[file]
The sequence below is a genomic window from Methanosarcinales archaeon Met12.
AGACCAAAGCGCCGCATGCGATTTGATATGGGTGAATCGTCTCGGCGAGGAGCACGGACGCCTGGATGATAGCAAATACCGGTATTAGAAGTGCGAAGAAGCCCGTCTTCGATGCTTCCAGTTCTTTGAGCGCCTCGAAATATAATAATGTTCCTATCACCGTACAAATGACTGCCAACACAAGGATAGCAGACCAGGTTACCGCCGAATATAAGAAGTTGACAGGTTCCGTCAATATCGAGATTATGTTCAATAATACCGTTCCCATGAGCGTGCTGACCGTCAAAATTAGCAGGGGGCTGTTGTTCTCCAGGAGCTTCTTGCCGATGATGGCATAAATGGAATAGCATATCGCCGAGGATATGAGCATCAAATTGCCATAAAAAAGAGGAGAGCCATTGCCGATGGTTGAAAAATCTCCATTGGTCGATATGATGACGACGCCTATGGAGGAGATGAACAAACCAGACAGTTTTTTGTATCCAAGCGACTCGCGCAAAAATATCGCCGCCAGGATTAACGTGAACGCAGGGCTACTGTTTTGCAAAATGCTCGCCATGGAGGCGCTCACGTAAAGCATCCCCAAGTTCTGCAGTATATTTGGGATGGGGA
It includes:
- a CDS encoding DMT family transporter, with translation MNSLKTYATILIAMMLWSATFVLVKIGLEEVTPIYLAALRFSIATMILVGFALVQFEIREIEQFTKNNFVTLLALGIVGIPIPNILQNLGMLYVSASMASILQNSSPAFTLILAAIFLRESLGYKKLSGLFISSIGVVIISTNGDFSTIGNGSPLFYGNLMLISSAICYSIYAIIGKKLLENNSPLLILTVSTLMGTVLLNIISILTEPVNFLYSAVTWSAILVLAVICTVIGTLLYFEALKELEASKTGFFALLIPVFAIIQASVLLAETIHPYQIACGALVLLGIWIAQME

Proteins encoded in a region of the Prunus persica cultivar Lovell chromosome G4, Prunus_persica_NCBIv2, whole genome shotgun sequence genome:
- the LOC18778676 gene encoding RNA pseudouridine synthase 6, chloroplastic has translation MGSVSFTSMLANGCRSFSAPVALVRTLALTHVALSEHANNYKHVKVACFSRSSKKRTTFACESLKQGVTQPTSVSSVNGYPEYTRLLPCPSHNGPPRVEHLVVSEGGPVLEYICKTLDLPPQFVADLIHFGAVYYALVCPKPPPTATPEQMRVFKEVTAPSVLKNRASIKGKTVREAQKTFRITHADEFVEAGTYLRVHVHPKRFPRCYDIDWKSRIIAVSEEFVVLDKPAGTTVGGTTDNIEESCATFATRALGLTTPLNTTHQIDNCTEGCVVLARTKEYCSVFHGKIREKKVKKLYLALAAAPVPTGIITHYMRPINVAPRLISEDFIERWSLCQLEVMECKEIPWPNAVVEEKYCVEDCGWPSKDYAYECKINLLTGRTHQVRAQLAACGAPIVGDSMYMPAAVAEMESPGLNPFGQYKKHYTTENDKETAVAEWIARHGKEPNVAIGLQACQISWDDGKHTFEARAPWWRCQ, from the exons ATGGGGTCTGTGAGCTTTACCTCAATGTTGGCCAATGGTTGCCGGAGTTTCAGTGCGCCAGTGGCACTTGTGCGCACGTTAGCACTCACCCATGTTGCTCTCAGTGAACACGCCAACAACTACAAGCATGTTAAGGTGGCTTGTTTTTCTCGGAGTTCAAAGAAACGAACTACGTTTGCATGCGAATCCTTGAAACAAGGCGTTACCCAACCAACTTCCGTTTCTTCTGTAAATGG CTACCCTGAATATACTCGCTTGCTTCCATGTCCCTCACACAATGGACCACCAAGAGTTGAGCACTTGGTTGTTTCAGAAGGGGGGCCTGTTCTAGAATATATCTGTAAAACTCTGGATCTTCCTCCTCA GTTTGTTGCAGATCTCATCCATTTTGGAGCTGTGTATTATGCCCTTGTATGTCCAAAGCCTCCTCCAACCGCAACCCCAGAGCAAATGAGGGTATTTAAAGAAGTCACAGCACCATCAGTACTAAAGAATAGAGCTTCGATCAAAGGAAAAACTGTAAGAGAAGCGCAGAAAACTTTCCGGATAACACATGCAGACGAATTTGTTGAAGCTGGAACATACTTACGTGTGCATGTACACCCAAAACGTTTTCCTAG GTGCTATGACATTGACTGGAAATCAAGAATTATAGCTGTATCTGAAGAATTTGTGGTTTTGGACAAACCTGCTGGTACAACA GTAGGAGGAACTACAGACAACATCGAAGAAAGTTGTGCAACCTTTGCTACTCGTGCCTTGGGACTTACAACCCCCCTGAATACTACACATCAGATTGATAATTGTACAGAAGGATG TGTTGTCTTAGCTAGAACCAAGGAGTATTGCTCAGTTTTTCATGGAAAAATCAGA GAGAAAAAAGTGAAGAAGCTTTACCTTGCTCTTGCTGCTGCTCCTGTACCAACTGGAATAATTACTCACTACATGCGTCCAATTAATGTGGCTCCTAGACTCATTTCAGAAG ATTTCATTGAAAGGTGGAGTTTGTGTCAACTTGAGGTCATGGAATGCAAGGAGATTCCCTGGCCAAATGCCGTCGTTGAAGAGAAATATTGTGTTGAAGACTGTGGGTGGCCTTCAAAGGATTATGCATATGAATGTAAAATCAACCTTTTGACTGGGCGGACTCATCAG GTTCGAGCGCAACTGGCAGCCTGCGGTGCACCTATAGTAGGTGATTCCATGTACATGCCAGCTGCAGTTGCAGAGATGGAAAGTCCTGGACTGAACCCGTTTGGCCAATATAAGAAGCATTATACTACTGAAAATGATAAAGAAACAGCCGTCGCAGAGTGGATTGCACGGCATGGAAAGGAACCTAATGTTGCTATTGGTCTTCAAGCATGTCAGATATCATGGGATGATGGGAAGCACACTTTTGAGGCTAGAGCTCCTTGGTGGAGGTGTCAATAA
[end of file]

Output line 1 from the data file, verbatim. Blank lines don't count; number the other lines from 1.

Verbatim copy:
The sequence below is a genomic window from Methanosarcinales archaeon Met12.